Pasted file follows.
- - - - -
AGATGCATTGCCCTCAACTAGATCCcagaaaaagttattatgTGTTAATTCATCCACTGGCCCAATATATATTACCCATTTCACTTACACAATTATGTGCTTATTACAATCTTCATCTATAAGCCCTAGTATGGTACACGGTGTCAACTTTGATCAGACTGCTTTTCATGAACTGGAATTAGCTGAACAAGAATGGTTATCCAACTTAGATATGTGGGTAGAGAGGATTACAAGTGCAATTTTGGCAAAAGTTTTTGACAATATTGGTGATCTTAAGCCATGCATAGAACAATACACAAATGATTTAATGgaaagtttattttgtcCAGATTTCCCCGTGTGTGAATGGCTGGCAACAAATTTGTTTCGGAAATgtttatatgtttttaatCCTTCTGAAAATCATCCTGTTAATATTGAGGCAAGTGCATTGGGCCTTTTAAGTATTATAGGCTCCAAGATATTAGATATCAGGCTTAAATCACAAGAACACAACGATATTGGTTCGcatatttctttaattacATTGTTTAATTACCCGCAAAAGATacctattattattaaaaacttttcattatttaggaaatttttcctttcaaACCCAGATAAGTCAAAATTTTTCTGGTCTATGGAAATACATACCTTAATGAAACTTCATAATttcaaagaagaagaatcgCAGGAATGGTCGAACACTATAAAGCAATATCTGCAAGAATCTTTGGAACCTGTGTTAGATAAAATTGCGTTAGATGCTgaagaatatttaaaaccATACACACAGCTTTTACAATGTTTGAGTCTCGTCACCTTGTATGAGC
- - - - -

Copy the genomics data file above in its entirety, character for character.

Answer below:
AGATGCATTGCCCTCAACTAGATCCcagaaaaagttattatgTGTTAATTCATCCACTGGCCCAATATATATTACCCATTTCACTTACACAATTATGTGCTTATTACAATCTTCATCTATAAGCCCTAGTATGGTACACGGTGTCAACTTTGATCAGACTGCTTTTCATGAACTGGAATTAGCTGAACAAGAATGGTTATCCAACTTAGATATGTGGGTAGAGAGGATTACAAGTGCAATTTTGGCAAAAGTTTTTGACAATATTGGTGATCTTAAGCCATGCATAGAACAATACACAAATGATTTAATGgaaagtttattttgtcCAGATTTCCCCGTGTGTGAATGGCTGGCAACAAATTTGTTTCGGAAATgtttatatgtttttaatCCTTCTGAAAATCATCCTGTTAATATTGAGGCAAGTGCATTGGGCCTTTTAAGTATTATAGGCTCCAAGATATTAGATATCAGGCTTAAATCACAAGAACACAACGATATTGGTTCGcatatttctttaattacATTGTTTAATTACCCGCAAAAGATacctattattattaaaaacttttcattatttaggaaatttttcctttcaaACCCAGATAAGTCAAAATTTTTCTGGTCTATGGAAATACATACCTTAATGAAACTTCATAATttcaaagaagaagaatcgCAGGAATGGTCGAACACTATAAAGCAATATCTGCAAGAATCTTTGGAACCTGTGTTAGATAAAATTGCGTTAGATGCTgaagaatatttaaaaccATACACACAGCTTTTACAATGTTTGAGTCTCGTCACCTTGTATGAGC